Models: TX-65FX742 (65in), TX-55FX742 (55in), TX-49FX742 (49in)
Despite being pretty close in number to the FX750, the FX740 is actually closer to the FX700 in specification, but comes with the fancier 360-degree, super-slim Art & Interior Glass design.
This means, it loses the HCX processor and the more advanced digital dimming found in the FX750, while also dropping down to a 50Hz panel. This means motion processing is rated at 1600Hz here, compared with 2200Hz on the FX750.
The result will be a drop in colour and contrast accuracy, though it does still support Panasonic’s wide colour spectrum as found on all the ranges above it.
The FX740 Series will be available exclusively in Currys and PC World in the UK.
Models: TX-65FX702 (65in), TX-55FX702 (55in), TX-49FX702 (49in)
This is the main mid-range model in the line-up and differs from the FX740 in design only, swapping from glass to metal, and introducing Panasonic’s Switch design. This allows you to choose where you want to place the TV’s metal feet – towards the outside edge, or more central.
Models: TX-65FX652 (65in), TX-55FX652 (55in), TX-49FX652 (49in)/TX-43FX602 (43in)
As Panasonic’s entry-level 4K set, the FX650 takes some expected compromises in spec. The biggest of those is the loss of local dimming, which is replaced by Panasonic’s Adaptive Backlight Dimming Plus technology. This is basically the digital part of the more advanced backlighting setup on the higher ranges, and will adjust the backlighting based on the content on screen.
There’s also a drop in motion processing. It’s still a 50Hz panel, but motion is rated at 1300Hz, so you can expect things to get a bit more blurry in fast paced action scenes.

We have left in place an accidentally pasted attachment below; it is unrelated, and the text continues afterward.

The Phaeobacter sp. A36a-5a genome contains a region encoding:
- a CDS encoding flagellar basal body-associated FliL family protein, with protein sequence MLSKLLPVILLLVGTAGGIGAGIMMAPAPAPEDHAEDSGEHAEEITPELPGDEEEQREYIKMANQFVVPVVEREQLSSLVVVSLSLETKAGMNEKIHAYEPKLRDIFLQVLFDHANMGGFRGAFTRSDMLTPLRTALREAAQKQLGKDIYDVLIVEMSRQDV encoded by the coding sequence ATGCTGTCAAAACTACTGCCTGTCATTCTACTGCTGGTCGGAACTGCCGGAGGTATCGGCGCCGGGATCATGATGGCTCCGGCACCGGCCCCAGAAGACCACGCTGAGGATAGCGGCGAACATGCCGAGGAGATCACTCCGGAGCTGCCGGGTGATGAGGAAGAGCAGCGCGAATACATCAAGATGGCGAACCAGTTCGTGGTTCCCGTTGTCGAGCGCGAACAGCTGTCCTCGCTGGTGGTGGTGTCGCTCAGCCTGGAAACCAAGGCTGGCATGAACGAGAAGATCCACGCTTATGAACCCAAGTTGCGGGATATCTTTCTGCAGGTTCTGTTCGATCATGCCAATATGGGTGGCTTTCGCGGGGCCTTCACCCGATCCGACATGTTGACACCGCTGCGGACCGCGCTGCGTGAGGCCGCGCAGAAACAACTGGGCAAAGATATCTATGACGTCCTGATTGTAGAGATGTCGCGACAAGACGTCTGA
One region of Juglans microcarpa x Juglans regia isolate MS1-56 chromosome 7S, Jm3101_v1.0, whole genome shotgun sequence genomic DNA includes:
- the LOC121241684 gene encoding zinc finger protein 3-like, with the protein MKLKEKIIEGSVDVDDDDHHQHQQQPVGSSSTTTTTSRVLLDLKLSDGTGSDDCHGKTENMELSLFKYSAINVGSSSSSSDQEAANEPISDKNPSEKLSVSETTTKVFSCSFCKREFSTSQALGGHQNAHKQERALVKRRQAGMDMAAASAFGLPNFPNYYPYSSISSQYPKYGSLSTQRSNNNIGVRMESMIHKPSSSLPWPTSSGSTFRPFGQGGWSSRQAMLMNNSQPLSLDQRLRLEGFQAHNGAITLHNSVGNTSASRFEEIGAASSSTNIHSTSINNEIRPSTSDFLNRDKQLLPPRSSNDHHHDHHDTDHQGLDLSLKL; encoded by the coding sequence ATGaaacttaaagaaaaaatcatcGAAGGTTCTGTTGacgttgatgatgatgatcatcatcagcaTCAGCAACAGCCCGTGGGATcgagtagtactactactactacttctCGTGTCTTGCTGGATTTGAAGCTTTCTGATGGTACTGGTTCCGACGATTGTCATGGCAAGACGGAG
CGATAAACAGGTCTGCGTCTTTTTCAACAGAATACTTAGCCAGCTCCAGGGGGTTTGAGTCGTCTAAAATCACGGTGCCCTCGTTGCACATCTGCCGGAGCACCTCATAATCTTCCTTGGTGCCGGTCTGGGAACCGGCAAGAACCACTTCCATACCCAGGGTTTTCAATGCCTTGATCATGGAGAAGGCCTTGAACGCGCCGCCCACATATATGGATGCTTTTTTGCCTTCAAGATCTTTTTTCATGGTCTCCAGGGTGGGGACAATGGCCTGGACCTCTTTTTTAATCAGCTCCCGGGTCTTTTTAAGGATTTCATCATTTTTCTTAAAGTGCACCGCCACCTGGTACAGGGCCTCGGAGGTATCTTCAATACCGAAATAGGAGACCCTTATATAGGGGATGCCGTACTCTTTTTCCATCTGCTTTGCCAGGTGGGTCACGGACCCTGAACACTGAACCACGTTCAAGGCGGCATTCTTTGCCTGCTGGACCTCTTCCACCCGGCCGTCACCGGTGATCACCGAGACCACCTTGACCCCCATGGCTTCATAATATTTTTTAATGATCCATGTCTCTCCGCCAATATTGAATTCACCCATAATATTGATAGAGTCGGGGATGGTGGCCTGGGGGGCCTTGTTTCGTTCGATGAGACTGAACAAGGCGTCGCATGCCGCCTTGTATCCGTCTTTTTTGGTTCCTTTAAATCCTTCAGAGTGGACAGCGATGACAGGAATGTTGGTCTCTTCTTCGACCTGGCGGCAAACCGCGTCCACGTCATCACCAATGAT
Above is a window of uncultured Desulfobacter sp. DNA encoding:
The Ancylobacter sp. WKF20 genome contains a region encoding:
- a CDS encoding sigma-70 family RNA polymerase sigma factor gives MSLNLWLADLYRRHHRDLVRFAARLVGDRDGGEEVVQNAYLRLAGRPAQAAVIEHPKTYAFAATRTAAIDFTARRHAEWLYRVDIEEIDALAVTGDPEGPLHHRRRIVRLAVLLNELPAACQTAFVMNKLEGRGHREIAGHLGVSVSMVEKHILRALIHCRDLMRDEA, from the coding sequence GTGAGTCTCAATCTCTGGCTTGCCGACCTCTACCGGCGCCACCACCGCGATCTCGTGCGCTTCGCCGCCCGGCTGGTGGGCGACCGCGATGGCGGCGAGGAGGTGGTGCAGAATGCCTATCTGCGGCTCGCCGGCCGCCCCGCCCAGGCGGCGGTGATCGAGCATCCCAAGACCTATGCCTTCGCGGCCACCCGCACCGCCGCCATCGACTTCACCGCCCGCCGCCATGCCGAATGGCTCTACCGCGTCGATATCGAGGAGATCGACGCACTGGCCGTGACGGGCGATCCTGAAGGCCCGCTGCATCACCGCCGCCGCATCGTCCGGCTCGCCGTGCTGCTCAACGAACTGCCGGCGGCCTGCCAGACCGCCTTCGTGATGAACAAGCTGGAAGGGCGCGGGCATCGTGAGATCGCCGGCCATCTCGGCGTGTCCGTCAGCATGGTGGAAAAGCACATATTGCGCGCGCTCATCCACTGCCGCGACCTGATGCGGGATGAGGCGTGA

Despite its entry level status though, the FX650 still gets full multi-HDR support including HDR10+, and features the adjustable Switch design as before.
The FX600 model is almost exactly the same as the FX650, but its size means it’s too small to take on the Switch design. It’s also 30% less bright than the screen sizes in the FX650 range.
Models: TX-49FS502 (49in), TX-40FS502 (40in), TX-32FS502 (32in), TX-24FS502 (24in)/ TX-40FS402 (40in), TX-32FS402 (32in)
While 4K TVs are the biggest news in tellyland, if you’re on the look out for a smaller second screen for your kitchen or bedroom, you might not be too fussed by all those extra pixels (not to mention, the extra cash).
Panasonic has two smaller ranges for just that, separated only by looks – the FS500 with its curved metal central stand, and the FS400 with wide-set feet.
They both offer a full HD picture with a motion processing rated at 600Hz and a further drop down in backlighting tech. They also feature Panasonic’s most recent My Home Screen 3.0, which comes with a good line up of smart TV apps, including Netflix and iPlayer.